Monsters of Folk, a self-titled debut album released on Sept. 22, is a collaboration composed of four long-standing artists in the independent folk genre.
The group includes Conor Oberst, best known for his work with Bright Eyes, Matt Ward of M. Ward and She & Him, Jim James, (known on the record as Yim Yames) of My Morning Jacket, and Mike Mogis, also of Bright Eyes.
The name Monsters of Folk came about when the band members, then working on their own projects, toured together under "An Evening with Bright Eyes, Jim James and M. Ward" which press referred to as the "Monsters of Folk."
Mainly a softer album, Monsters of Folk is composed of road songs and contemplations. Many of the lyrics are Oberst-like, especially when considering his relatively new career with the Mystic Valley Band in which songs relate to traveling the southwest countryside of the United States.
The album, split vocally between Oberst and Ward, is often overpowered by Ward's deep gruff voice to the point of annoyance. "Slow down Joe" could easily be found on M. Ward's Transistor Radio and is too slow to be cohesive with the rest of the album.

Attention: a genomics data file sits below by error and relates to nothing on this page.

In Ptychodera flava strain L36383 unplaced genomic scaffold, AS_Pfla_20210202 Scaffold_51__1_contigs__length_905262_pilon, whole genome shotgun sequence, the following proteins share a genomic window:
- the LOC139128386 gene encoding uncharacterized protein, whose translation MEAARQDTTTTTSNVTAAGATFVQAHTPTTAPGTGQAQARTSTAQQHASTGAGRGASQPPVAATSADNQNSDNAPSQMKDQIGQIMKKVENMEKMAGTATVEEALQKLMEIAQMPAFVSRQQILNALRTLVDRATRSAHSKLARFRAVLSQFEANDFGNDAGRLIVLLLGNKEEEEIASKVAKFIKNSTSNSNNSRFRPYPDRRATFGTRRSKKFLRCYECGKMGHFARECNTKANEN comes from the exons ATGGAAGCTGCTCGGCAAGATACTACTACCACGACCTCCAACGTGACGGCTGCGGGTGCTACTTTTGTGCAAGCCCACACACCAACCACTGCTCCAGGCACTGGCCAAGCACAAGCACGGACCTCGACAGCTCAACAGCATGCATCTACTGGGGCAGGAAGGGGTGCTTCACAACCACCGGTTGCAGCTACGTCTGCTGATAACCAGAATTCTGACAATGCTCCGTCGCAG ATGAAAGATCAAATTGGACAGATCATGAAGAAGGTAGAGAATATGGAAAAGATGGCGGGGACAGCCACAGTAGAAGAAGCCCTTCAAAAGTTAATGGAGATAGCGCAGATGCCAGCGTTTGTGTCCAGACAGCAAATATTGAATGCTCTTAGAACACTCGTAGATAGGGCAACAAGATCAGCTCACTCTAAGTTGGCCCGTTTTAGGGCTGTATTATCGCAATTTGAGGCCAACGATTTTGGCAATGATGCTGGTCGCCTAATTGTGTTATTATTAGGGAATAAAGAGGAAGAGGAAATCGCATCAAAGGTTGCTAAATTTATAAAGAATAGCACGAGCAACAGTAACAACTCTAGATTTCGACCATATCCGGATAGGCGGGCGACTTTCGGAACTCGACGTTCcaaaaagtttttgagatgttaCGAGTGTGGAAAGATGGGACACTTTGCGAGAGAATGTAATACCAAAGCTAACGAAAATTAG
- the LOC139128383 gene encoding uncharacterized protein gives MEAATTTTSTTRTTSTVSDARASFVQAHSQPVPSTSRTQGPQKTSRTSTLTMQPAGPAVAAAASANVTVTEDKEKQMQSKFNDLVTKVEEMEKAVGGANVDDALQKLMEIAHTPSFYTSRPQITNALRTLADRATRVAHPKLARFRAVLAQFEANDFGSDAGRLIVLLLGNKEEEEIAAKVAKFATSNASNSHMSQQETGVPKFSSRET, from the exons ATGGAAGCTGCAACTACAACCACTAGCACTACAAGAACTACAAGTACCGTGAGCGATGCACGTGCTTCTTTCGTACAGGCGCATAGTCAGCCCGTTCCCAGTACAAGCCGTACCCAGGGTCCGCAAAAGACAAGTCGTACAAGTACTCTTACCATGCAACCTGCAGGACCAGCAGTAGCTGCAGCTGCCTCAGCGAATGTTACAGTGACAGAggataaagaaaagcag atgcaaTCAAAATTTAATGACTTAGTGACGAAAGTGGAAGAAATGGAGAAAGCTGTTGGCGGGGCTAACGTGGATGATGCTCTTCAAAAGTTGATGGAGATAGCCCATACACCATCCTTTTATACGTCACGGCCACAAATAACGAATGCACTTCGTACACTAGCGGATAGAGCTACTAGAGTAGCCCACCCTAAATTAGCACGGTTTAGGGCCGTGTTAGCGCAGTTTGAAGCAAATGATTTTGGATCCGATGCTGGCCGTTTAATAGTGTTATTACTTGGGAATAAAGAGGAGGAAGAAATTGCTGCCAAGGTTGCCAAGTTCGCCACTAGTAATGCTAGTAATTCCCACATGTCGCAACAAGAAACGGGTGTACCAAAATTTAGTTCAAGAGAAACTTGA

Four leaders, no matter how well respected, cannot always sync well for a concise album. Though there is an audible effort on the members' parts to evenly divide vocals, the result is a muddled mess of separated songs that do not mesh well as an album, but form more of a compilation of four different artists in the same style.
"Map of the World" is the substance that should comprise of the rest of the album - crafted, not made, with awakening lyrics and the need to move on: "Put the razor to your face, hot water for a shave / Kill the shadow of yesterday / Clean shirt, clean pants, clean slate, second chance / You're going by another name."
Monsters of Folk makes use of Oberst's traveling-based lyrics, Ward's well-proportioned backup vocals, Mogis's production expertise and James's resounding guitar. Soft but still alternative, "Map of the World" is the folk-fusion style song that was expected by many from the band.
Some songs such as "Ahead of the Curve" and "Temazcal" represent the quality of work that the band was able to accomplish and are the best examples of cooperation. Most of the other songs on the album, however, show a disjunction among the members that does not fare well for them.
Monsters of Folk's self-titled debut is a great album for new listeners to become exposed to the band members' discographies and expand into the alt-folk genre.